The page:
A couple of months back, I wrote the following note to my friend Ron, at whose urging Scott and I had watched The Tree of Life. “I could write a thousand words about the film,” I’d warned him the day after we saw it, and a day or two later I did go on for nearly that long—an unpolished meditation on the movie, which I’m pasting below.
Tree of Life…my thousand words aren’t going to happen in any kind of articulate order, not with all the other writing sitting on top of me. But I’m still thinking about it, in that close-your-eyes-and-replay-a-moment way that doesn’t happen often. I owe you thanks—if not for you I might not have hung in long enough, I’d have been like ‘this is lovely but…’—I’m aware, and mostly unapologetic, that my film tastes have degraded a bit toward a preference for easy entertainment that doesn’t make me work. (With TV I’m more discerning, because it’s shorter. I enjoy smart, difficult TV—but a show is usually under an hour. The fact is that at the end of the day, I’m completely done in and films are long. Hard, under those circumstances. I’d feel guilty about it except that I know I’m still pushing myself to read challenging things and to think and assimilate. By 9pm, when we have a chance to sit down alone in front of the television, I’m just…done.)
But I wanted to see what moved you so deeply about it, so I hung in there, like physically sat up so I wouldn’t drift off…and oh! Both of us were sort of breathless about it. I felt my brain make a shift in the middle. At first I felt somewhat resentful or impatient with the long silences, even as I acknowledged that they were visually quite wonderful, not just the lovely images but the range of thoughts & emotions passing over an actor’s face while the camera lingered long, long, long in a particular shot—resentful because so little was being said overtly, and I knew I was being asked to think, to write much of the internal dialogue myself, to read the symbols. It irked me a little; I don’t come to films to do more writing. But gradually, I gave myself over to what the film was asking of me, and it was one of those rare transformative experiences where you know you’re walking to bed a slightly different person than you woke up.
Am intrigued by the conflict presented in the opening, nature vs. grace, and the way the images belied the words. She’s talking about ‘the way of nature’ (human nature) and ‘the way of grace’ (presented as opposing or contradictory paths) but on the word ‘grace’ we get that glorious shot of sunflowers (flowers that turn their faces toward the light)…and all through the rest of the film, it’s like that; grace is always shown via a sublime natural image. Looking up at the sky through trees means reaching for God. Touching the grass is the moment the grown son begins to heal & reconnect with the spiritual. Water seemed to mean the current of life carrying us forward (toward the churning waterfall, death), always with overtones of death, a hint of something inescapable to come. Bathing the baby, the baptism, the incident at the pool. Water, too, was almost always in the best, happiest family moments—the spraying of the hose, usually the mother, once the father—though he carried the hose with a kink in it to stop the water flowing out, exerting control (fruitless in the end)—such a strong image there, of his attempting to control his life, his family, and being ultimately powerless to.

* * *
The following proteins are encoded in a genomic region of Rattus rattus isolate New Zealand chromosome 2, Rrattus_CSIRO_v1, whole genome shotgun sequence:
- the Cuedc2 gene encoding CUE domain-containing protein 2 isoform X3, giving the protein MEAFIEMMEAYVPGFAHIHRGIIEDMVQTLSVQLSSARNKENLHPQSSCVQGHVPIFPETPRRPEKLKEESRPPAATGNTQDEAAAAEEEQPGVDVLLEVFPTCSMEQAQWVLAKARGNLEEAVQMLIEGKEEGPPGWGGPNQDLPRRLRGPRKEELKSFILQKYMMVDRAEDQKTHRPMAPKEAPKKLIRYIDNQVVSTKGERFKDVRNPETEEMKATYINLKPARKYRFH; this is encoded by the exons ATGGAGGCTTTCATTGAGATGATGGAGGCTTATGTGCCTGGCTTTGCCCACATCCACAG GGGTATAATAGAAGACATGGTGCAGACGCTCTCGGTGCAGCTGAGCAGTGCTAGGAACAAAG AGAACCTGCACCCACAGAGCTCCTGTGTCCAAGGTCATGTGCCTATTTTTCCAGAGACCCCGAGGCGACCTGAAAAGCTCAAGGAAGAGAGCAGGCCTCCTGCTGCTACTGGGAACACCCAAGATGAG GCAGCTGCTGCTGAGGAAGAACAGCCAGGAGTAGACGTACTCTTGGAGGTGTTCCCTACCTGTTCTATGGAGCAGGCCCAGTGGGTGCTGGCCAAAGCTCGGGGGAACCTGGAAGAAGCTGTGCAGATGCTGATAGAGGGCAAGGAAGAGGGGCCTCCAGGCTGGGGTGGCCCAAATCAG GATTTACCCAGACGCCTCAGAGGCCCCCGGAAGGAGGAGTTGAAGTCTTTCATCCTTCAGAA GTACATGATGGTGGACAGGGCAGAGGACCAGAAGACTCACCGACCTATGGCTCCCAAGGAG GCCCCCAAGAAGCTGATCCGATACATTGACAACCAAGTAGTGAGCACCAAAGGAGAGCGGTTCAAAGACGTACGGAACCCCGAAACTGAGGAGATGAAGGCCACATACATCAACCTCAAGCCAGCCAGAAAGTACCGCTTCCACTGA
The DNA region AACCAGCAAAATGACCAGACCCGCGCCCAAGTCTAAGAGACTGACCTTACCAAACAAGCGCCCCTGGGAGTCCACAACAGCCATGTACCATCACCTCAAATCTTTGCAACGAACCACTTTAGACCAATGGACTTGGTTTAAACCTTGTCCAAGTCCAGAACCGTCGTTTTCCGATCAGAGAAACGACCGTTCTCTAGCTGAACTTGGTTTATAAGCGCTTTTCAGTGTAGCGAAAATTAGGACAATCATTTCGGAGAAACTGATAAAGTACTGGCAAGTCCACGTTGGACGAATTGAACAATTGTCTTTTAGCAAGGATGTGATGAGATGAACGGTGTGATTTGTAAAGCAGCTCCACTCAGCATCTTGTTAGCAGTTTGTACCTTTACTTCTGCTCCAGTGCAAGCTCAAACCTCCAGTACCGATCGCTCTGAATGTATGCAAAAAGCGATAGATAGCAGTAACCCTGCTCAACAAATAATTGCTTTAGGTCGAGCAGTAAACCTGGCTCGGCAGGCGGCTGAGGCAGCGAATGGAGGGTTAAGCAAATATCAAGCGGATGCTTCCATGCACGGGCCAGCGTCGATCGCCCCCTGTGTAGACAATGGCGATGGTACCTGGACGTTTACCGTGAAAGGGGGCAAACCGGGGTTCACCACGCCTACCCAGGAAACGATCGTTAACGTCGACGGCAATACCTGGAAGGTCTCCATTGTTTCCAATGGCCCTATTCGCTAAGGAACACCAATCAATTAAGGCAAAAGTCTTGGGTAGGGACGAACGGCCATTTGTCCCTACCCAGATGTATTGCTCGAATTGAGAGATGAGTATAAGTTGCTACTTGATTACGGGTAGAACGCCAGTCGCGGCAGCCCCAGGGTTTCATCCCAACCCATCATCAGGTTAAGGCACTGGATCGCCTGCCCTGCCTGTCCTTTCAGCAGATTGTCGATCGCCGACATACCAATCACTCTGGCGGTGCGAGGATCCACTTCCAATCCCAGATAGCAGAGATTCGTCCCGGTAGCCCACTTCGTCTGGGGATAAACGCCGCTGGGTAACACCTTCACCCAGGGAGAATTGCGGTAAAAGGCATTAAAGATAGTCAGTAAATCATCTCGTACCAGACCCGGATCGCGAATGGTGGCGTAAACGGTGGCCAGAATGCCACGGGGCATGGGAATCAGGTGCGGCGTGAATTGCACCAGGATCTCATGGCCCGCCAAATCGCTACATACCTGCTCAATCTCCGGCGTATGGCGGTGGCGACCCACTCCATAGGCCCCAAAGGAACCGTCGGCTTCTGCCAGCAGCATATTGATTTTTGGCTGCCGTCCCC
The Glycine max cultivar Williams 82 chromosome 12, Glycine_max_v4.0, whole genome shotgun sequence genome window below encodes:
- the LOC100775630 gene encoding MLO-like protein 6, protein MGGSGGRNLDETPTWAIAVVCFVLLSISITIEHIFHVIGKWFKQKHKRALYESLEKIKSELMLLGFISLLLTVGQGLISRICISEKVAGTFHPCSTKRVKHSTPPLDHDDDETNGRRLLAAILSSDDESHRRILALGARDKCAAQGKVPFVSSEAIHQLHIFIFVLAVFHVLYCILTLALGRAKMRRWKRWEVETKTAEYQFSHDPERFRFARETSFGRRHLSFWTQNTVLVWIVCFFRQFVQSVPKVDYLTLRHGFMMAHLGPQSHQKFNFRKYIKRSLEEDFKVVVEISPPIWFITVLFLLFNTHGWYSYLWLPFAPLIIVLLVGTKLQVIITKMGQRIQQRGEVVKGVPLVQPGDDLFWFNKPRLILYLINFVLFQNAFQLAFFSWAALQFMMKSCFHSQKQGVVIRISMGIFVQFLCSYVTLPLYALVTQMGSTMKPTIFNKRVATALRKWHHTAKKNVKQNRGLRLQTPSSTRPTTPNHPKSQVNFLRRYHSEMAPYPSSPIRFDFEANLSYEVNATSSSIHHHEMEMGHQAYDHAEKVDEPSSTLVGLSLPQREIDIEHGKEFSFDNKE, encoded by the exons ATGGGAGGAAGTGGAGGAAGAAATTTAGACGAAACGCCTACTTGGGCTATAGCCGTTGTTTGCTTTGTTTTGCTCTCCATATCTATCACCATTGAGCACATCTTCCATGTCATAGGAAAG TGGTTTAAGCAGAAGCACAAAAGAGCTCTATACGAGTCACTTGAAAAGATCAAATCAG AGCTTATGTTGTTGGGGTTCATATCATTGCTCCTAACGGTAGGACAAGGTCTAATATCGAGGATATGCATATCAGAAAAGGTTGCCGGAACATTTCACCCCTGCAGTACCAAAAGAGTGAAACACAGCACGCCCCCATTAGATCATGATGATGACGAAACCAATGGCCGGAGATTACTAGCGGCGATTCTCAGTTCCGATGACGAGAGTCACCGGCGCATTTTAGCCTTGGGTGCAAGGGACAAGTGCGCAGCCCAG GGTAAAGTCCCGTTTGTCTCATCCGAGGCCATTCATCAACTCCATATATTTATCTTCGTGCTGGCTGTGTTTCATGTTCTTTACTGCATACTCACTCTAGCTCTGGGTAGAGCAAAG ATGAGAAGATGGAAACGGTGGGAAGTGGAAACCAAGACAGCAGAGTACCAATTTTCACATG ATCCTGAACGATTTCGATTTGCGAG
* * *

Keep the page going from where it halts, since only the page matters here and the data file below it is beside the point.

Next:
In many ways the father seemed to represent a kind of Old Testament God —stern, demanding, controlling, punitive, never satisfied, requiring obeisance and craving love, almost demanding love. Through the mother and the imagery surrounding her, we see nature and harmony and beauty, a constant yearning upward towards the sublime, a bit of a mother earth/mother goddess thing going on there, except powerless, easily overpowered or dominated by man, so more like simply earth.
The white linens blowing in the windows, nearly always associated with the mother, gentleness, peace, happiness—sometimes the mother and children play in the curtains, draping them over their faces. (Suggesting a shroud? Peaceful death?) Very often, the curtains are moved by wind—the breath of God, inspiration, the ‘moving of the spirit.’
I spent a long time wondering what Terrence Malick’s views are, and what he was trying to suggest….a belief in an active Spirit or Force? Certainly his characters expressed a yearning upward, a longing for there to be some meaning or purpose behind the seemingly random chain of creation (and oh how I loved those parts of the film, the millennia of life surging forward)—and the delicate and lovely beach reunions at the end would suggest a belief in soul, redemption, reconciliation. But always I felt a tension between what was being said and what was being shown. The moments of purest joy were always connected to nature. The ‘way of grace’ was to walk in the natural world, to delight like children in sensual experience. In the boys’ happiest moments they are tumbling around like puppies, like wolf cubs, or running, exulting in the sheer grace of the human body. (Especially in that one powerful scene when the father was away on business and the boys tore through the house, celebrating his absence, bursting outside into the yard, letting the door bang behind them—pure joy in their freedom.) The mother, too, running with them, being playful with them.
There’s lots more to say, I’m not doing more than pouring out notes here, but then again it’s barely six a.m. and it’s a wonder I’m thinking at all.
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